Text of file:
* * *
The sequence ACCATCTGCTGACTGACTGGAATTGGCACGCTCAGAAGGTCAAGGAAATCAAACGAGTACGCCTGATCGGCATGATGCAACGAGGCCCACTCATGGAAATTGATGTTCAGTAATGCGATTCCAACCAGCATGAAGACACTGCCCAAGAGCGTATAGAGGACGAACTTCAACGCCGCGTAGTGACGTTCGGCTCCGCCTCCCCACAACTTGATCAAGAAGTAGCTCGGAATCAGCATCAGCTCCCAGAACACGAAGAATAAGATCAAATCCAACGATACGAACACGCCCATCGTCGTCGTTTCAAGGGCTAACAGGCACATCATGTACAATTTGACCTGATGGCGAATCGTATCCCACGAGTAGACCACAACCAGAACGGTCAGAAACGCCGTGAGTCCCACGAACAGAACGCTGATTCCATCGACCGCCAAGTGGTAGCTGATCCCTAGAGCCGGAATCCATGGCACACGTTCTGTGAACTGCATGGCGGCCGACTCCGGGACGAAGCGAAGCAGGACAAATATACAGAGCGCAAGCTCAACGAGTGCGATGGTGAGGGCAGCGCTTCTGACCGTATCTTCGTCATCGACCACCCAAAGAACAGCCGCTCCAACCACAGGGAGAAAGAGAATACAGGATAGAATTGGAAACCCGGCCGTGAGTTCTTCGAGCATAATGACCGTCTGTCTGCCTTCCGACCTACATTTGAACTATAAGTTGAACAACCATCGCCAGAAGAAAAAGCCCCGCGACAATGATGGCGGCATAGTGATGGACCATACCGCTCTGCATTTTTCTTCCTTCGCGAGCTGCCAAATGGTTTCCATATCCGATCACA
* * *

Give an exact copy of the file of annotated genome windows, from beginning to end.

The sequence ACCATCTGCTGACTGACTGGAATTGGCACGCTCAGAAGGTCAAGGAAATCAAACGAGTACGCCTGATCGGCATGATGCAACGAGGCCCACTCATGGAAATTGATGTTCAGTAATGCGATTCCAACCAGCATGAAGACACTGCCCAAGAGCGTATAGAGGACGAACTTCAACGCCGCGTAGTGACGTTCGGCTCCGCCTCCCCACAACTTGATCAAGAAGTAGCTCGGAATCAGCATCAGCTCCCAGAACACGAAGAATAAGATCAAATCCAACGATACGAACACGCCCATCGTCGTCGTTTCAAGGGCTAACAGGCACATCATGTACAATTTGACCTGATGGCGAATCGTATCCCACGAGTAGACCACAACCAGAACGGTCAGAAACGCCGTGAGTCCCACGAACAGAACGCTGATTCCATCGACCGCCAAGTGGTAGCTGATCCCTAGAGCCGGAATCCATGGCACACGTTCTGTGAACTGCATGGCGGCCGACTCCGGGACGAAGCGAAGCAGGACAAATATACAGAGCGCAAGCTCAACGAGTGCGATGGTGAGGGCAGCGCTTCTGACCGTATCTTCGTCATCGACCACCCAAAGAACAGCCGCTCCAACCACAGGGAGAAAGAGAATACAGGATAGAATTGGAAACCCGGCCGTGAGTTCTTCGAGCATAATGACCGTCTGTCTGCCTTCCGACCTACATTTGAACTATAAGTTGAACAACCATCGCCAGAAGAAAAAGCCCCGCGACAATGATGGCGGCATAGTGATGGACCATACCGCTCTGCATTTTTCTTCCTTCGCGAGCTGCCAAATGGTTTCCATATCCGATCACA